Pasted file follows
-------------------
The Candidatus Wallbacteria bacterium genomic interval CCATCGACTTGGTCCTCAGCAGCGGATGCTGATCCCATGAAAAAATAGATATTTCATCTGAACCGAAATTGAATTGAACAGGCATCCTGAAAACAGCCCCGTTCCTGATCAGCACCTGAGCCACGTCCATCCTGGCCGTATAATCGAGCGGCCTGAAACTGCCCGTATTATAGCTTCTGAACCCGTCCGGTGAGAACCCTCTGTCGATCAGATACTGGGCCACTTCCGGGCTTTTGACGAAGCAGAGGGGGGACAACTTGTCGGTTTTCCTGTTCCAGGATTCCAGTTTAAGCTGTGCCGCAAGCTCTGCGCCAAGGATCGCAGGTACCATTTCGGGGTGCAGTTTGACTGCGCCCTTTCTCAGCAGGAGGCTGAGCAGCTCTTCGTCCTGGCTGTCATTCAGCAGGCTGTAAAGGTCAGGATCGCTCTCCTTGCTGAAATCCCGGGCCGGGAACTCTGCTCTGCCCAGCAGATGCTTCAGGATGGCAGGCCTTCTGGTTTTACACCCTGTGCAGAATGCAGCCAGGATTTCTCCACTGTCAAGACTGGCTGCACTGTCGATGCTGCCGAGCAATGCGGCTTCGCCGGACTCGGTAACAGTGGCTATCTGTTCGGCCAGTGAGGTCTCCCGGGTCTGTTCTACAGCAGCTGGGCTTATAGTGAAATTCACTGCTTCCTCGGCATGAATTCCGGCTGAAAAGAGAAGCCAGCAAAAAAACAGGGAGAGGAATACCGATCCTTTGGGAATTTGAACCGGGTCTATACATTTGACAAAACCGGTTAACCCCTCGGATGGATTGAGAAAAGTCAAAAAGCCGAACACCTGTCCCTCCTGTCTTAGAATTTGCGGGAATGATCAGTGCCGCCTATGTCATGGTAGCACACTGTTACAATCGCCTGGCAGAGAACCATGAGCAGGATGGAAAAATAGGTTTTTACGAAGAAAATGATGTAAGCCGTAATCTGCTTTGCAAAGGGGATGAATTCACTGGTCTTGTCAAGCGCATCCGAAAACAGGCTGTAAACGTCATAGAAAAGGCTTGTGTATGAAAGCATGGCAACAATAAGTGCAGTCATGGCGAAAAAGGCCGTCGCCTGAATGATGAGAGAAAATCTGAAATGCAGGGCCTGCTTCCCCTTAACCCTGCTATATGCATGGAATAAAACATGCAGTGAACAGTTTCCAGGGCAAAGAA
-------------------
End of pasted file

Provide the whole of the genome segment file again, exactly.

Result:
The Candidatus Wallbacteria bacterium genomic interval CCATCGACTTGGTCCTCAGCAGCGGATGCTGATCCCATGAAAAAATAGATATTTCATCTGAACCGAAATTGAATTGAACAGGCATCCTGAAAACAGCCCCGTTCCTGATCAGCACCTGAGCCACGTCCATCCTGGCCGTATAATCGAGCGGCCTGAAACTGCCCGTATTATAGCTTCTGAACCCGTCCGGTGAGAACCCTCTGTCGATCAGATACTGGGCCACTTCCGGGCTTTTGACGAAGCAGAGGGGGGACAACTTGTCGGTTTTCCTGTTCCAGGATTCCAGTTTAAGCTGTGCCGCAAGCTCTGCGCCAAGGATCGCAGGTACCATTTCGGGGTGCAGTTTGACTGCGCCCTTTCTCAGCAGGAGGCTGAGCAGCTCTTCGTCCTGGCTGTCATTCAGCAGGCTGTAAAGGTCAGGATCGCTCTCCTTGCTGAAATCCCGGGCCGGGAACTCTGCTCTGCCCAGCAGATGCTTCAGGATGGCAGGCCTTCTGGTTTTACACCCTGTGCAGAATGCAGCCAGGATTTCTCCACTGTCAAGACTGGCTGCACTGTCGATGCTGCCGAGCAATGCGGCTTCGCCGGACTCGGTAACAGTGGCTATCTGTTCGGCCAGTGAGGTCTCCCGGGTCTGTTCTACAGCAGCTGGGCTTATAGTGAAATTCACTGCTTCCTCGGCATGAATTCCGGCTGAAAAGAGAAGCCAGCAAAAAAACAGGGAGAGGAATACCGATCCTTTGGGAATTTGAACCGGGTCTATACATTTGACAAAACCGGTTAACCCCTCGGATGGATTGAGAAAAGTCAAAAAGCCGAACACCTGTCCCTCCTGTCTTAGAATTTGCGGGAATGATCAGTGCCGCCTATGTCATGGTAGCACACTGTTACAATCGCCTGGCAGAGAACCATGAGCAGGATGGAAAAATAGGTTTTTACGAAGAAAATGATGTAAGCCGTAATCTGCTTTGCAAAGGGGATGAATTCACTGGTCTTGTCAAGCGCATCCGAAAACAGGCTGTAAACGTCATAGAAAAGGCTTGTGTATGAAAGCATGGCAACAATAAGTGCAGTCATGGCGAAAAAGGCCGTCGCCTGAATGATGAGAGAAAATCTGAAATGCAGGGCCTGCTTCCCCTTAACCCTGCTATATGCATGGAATAAAACATGCAGTGAACAGTTTCCAGGGCAAAGAA